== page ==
I laugh when my girls and I get together and re-hash old crazy stuff I did with them.  Somehow I was under the impression, as a mom, that I was responsible for providing adventures for my children. I came up with some capers that are funny now, but at the time were definitely out there.  Like the time I put six kids in a blow up dingy (dressed like Tom Sawyer, Huck Finn, and friends) and launched them into the French Creek near Valley Forge, PA and lost them.  Funny now.  Not so funny at the time.  We also spent six weeks living in a tent and hiking trails in 8 national parks throughout the west.  The stories about that trip still make me laugh.  My grand kids also make me laugh.  Their innocence is both touching and funny.

Kathy With Kiddo!
What is your history with running and why do you run?
In Jr. high and high school I ran competitively and in college I ran for physical fitness.(I grew up in a home where Jack LaLane was my mom's hero.) Once I was married, and began to have children, it was much more challenging to fit a run into my day. Typically, if I wanted to run, it would occur between 4:30am and 5:30am.  At that time of the morning I'm not sure I'd say I "loved" running. Believe it or not, I did this early morning workout for 14 years!   It has only been the last 8 years that I have gotten in touch with my love of running and in particular, running trails. It may sound like an exaggeration to say that running saved my life, but it did.  After being diagnosed with Lyme disease and a form of Rheumatoid arthritis 15 years ago, and caring for a chronically ill child, I spent years watching my health slowly deteriorate. I decided I needed to fight back and I turned to running in desperation.  Lucky for me it worked.  Running not only helped me to regain my health, but also provided me with a daily sense of connection both mentally and physically to the natural world.  That connection had always been important in my life and I had somehow let it slip away.Running trails was a natural off shoot of my love of hiking.  I raised my girls to love the outdoors and our family vacations revolved around hiking trails and camping all over the U.S.   When I began to seriously run again I took advantage of my proximity to the C & O Canal National Park.  My home in MD is less than a mile from the park which is a  trail along the Potomac River that is approximately 187 miles in length.  I also do a lot of hiking and trail running on the Appalachian Trail.  There is a trail head to access the AT 10 minutes from my home.  Four years ago I came to WA and worked two seasons in Olympic NP.  It was there I fell in love with running trails in a temperate rain forest, in particular, trails in and around the Hoh Rainforest were some of my favorite.

What's the scariest thing that has ever happened to you while on a run?
I was doing about an 8 mile run on some logging roads near Lake Ozette in Olympic NP at about 5:45am.  It was a beautiful clear morning and the view of Mt. Olympus, from the highest point of the run, was spectacular.  I was on my way back into the park, and perhaps a little distracted by the view, when I came around a corner and standing in the middle of the road, up on his two back legs, was a very large black bear.  It was obvious by his stance and the fact that his nose was up in the air sniffing, that he had come down to check out whoever had been running on his road.  I did keep my wits about me because we were actually standing pretty close.  I came to a dead stop, uttered something profound, "uh oh," and began walking slowly backwards.  As soon as we no longer were making eye contact and I was out of sight, he charged up into the forest.  All I saw was a very big bear ass!  While my heart rate was certainly elevated from my instinctual fear reaction, I also found the encounter quite a thrill to have gotten so close to such a wild animal.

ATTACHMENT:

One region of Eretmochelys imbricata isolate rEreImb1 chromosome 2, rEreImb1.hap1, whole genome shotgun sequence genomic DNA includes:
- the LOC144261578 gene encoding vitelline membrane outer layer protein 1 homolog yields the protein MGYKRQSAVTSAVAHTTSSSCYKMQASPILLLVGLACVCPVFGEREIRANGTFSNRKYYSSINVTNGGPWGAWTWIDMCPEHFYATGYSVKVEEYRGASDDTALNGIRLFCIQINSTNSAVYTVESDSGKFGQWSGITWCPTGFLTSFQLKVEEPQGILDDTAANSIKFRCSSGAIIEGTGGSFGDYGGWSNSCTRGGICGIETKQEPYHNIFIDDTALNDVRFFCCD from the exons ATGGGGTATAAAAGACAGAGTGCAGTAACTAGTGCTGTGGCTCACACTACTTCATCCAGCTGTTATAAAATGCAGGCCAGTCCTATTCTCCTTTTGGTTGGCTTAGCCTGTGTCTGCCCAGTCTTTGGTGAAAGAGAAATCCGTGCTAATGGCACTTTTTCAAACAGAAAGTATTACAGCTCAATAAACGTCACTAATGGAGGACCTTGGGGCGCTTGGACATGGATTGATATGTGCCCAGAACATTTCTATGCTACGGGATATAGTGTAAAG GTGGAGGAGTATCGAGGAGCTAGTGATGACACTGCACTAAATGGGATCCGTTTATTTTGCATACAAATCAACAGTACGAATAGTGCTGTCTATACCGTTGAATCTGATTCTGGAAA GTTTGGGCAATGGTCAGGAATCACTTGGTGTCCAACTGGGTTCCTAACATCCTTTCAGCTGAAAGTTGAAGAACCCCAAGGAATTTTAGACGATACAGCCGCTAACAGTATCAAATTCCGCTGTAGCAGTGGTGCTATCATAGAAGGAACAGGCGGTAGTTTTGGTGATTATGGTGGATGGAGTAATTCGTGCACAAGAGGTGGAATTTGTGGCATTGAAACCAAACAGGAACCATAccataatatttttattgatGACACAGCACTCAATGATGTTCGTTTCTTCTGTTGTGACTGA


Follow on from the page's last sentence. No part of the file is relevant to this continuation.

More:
Just Another Day in the Life Of Kathy
What qualities do you think make for a good running companions?
Someone who is punctual AND shows up when they say they will.   A person who makes you feel comfortable about your own goals for running and that enjoys trails as much as you do.  It wouldn't be too bad if your partner pushed you in some ways and also let you push them...but never jealous or judgmental.  A companion who wants to have a terrific run and is excited about a run, rain or shine!

What's it like running trails in Williamsport, MD?The biggest difference is that the trail I run most frequently has no elevation or roots to deal with so it is much easier for me to do an 11-12 mi run in a reasonable amount of time.  At least once a year I might have some flooding to contend with or in the winter some substantial snow accumulation and very cold temperatures.   I wear Yak Traks or micro spikes if snow turns to ice and I layer up if the temps drop into the single digits.  The biggest contrast of trail running between the east and west is the issue of dogs. So far my dog bite tally is Pacific NW-4, East Coast-0. Dogs are definitely more entitled here.

 What do you enjoy doing when you're not running?
Ilove to hike and backpack whenever I get the chance.  In the past several years I have driven across country alone four times.  I love exploring towns, finding new places to run and getting a feel for different communities all across America.  I also enjoy doing flower design and have worked on and off for florists for many years.

What something you've accomplished in life that once seemed impossible?

This goes back to my diagnosis with Lyme disease. There were years when I would have never imagined being in decent health again, let alone being able to run for several hours or hike for days and feel terrific.  Last year I succeeded in climbing my first mountain. With the help of my oldest daughter, Stacy, we summitted Mt. Hinman in the Cascades.  That was a huge accomplishment for me, one that I never thought I would accomplish.

What was the toughest time in your life and what got you through it?

There have been a number of difficult periods in my life, my daughter's Lyme disease, a four year separation from my husband,  and my own battle with health.  I would have to say that attitude and perseverance got me through them all.  If you allow the bad day or bad year define you then that will be your story.  I was and am determined for my story to be a good one. With only one shot at this life it is up to me to make that happen today.

What is something you haven't done that you dream of doing someday? What will it take to make this happen?

I'm hoping to hike the John Muir Trail in CA before I turn 60!  Although, If I don't make it by that birthday I'm certainly willing to extend my deadline.  The plan is to hike the entire length with my daughter, Stacy.  To accomplish this I need to continue to make  fitness a priority and read and learn as much as possible about logistics of hiking this trail.

Do you have a personal code that you live by? 
“To be beautiful means to be yourself. You don’t need to be accepted by others. You need to accept yourself.”

Thank you Kathy for a beautiful interview, and for sharing of yourself, your life, and all of your amazing insight and wisdom! We look forward to many more runs with you, great conversations, and hopefully no more barbed wire or bear encounters!